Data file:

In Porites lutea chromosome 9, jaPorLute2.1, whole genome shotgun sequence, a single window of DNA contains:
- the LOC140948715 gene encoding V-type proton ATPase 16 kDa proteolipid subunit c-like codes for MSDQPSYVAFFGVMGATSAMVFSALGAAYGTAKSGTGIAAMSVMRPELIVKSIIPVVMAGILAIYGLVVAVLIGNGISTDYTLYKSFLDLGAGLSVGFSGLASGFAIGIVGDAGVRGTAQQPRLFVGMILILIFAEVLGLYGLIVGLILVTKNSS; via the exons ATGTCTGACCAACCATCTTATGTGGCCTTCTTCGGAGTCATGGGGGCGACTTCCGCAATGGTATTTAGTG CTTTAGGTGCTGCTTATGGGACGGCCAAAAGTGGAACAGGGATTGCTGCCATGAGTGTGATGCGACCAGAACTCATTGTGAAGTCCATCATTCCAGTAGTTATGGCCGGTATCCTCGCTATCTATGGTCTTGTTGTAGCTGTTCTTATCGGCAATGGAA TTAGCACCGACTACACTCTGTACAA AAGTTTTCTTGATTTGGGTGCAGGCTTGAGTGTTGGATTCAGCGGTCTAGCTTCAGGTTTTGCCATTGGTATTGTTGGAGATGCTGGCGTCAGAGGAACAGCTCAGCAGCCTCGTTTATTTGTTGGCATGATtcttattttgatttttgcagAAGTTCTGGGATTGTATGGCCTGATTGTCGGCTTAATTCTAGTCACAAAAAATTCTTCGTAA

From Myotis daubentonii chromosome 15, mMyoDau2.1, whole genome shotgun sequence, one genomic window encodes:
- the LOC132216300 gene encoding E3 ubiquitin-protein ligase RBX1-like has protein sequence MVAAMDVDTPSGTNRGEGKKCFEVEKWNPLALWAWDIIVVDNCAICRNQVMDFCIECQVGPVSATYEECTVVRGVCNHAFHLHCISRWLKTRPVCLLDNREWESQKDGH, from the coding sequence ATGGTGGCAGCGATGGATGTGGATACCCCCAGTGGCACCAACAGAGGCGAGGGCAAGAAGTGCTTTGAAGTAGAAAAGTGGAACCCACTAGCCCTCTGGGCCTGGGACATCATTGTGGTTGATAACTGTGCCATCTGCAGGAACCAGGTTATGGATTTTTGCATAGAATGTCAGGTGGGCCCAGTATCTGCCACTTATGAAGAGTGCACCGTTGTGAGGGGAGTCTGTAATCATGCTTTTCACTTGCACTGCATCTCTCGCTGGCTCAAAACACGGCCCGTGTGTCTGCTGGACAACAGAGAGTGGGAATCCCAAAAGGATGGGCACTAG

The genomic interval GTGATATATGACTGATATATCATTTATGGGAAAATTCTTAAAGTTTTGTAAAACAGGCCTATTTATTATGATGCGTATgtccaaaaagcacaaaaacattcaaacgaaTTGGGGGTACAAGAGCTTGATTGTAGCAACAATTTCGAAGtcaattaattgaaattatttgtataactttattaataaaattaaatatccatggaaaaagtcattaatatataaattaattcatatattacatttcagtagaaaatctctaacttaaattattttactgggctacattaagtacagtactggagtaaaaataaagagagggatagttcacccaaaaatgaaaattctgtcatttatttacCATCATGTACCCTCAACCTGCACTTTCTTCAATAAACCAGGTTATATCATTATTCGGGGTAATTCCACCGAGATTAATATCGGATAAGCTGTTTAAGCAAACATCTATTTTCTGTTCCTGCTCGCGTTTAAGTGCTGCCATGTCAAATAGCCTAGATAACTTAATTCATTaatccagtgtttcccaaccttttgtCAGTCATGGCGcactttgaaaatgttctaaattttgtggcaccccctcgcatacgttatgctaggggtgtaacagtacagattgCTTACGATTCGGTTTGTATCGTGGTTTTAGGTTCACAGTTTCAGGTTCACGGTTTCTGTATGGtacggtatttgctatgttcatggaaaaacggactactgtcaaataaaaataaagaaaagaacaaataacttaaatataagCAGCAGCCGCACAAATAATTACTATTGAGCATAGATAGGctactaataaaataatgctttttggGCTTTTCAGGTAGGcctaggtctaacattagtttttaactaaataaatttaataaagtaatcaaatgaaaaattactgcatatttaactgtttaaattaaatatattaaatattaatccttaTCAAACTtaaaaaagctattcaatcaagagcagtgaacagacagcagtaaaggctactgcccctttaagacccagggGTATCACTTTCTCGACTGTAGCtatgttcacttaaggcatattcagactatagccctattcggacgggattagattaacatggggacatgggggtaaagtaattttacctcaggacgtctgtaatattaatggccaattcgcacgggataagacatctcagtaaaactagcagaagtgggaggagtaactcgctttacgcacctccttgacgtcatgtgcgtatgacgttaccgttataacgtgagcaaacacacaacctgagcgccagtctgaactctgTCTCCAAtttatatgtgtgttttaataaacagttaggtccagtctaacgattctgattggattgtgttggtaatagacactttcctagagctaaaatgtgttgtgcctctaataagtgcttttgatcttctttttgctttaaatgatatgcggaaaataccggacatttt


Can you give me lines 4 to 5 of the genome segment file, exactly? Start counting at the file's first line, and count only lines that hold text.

- the LOC132216300 gene encoding E3 ubiquitin-protein ligase RBX1-like has protein sequence MVAAMDVDTPSGTNRGEGKKCFEVEKWNPLALWAWDIIVVDNCAICRNQVMDFCIECQVGPVSATYEECTVVRGVCNHAFHLHCISRWLKTRPVCLLDNREWESQKDGH, from the coding sequence ATGGTGGCAGCGATGGATGTGGATACCCCCAGTGGCACCAACAGAGGCGAGGGCAAGAAGTGCTTTGAAGTAGAAAAGTGGAACCCACTAGCCCTCTGGGCCTGGGACATCATTGTGGTTGATAACTGTGCCATCTGCAGGAACCAGGTTATGGATTTTTGCATAGAATGTCAGGTGGGCCCAGTATCTGCCACTTATGAAGAGTGCACCGTTGTGAGGGGAGTCTGTAATCATGCTTTTCACTTGCACTGCATCTCTCGCTGGCTCAAAACACGGCCCGTGTGTCTGCTGGACAACAGAGAGTGGGAATCCCAAAAGGATGGGCACTAG

The genomic interval GTGATATATGACTGATATATCATTTATGGGAAAATTCTTAAAGTTTTGTAAAACAGGCCTATTTATTATGATGCGTATgtccaaaaagcacaaaaacattcaaacgaaTTGGGGGTACAAGAGCTTGATTGTAGCAACAATTTCGAAGtcaattaattgaaattatttgtataactttattaataaaattaaatatccatggaaaaagtcattaatatataaattaattcatatattacatttcagtagaaaatctctaacttaaattattttactgggctacattaagtacagtactggagtaaaaataaagagagggatagttcacccaaaaatgaaaattctgtcatttatttacCATCATGTACCCTCAACCTGCACTTTCTTCAATAAACCAGGTTATATCATTATTCGGGGTAATTCCACCGAGATTAATATCGGATAAGCTGTTTAAGCAAACATCTATTTTCTGTTCCTGCTCGCGTTTAAGTGCTGCCATGTCAAATAGCCTAGATAACTTAATTCATTaatccagtgtttcccaaccttttgtCAGTCATGGCGcactttgaaaatgttctaaattttgtggcaccccctcgcatacgttatgctaggggtgtaacagtacagattgCTTACGATTCGGTTTGTATCGTGGTTTTAGGTTCACAGTTTCAGGTTCACGGTTTCTGTATGGtacggtatttgctatgttcatggaaaaacggactactgtcaaataaaaataaagaaaagaacaaataacttaaatataagCAGCAGCCGCACAAATAATTACTATTGAGCATAGATAGGctactaataaaataatgctttttggGCTTTTCAGGTAGGcctaggtctaacattagtttttaactaaataaatttaataaagtaatcaaatgaaaaattactgcatatttaactgtttaaattaaatatattaaatattaatccttaTCAAACTtaaaaaagctattcaatcaagagcagtgaacagacagcagtaaaggctactgcccctttaagacccagggGTATCACTTTCTCGACTGTAGCtatgttcacttaaggcatattcagactatagccctattcggacgggattagattaacatggggacatgggggtaaagtaattttacctcaggacgtctgtaatattaatggccaattcgcacgggataagacatctcagtaaaactagcagaagtgggaggagtaactcgctttacgcacctccttgacgtcatgtgcgtatgacgttaccgttataacgtgagcaaacacacaacctgagcgccagtctgaactctgTCTCCAAtttatatgtgtgttttaataaacagttaggtccagtctaacgattctgattggattgtgttggtaatagacactttcctagagctaaaatgtgttgtgcctctaataagtgcttttgatcttctttttgctttaaatgatatgcggaaaataccggacatttt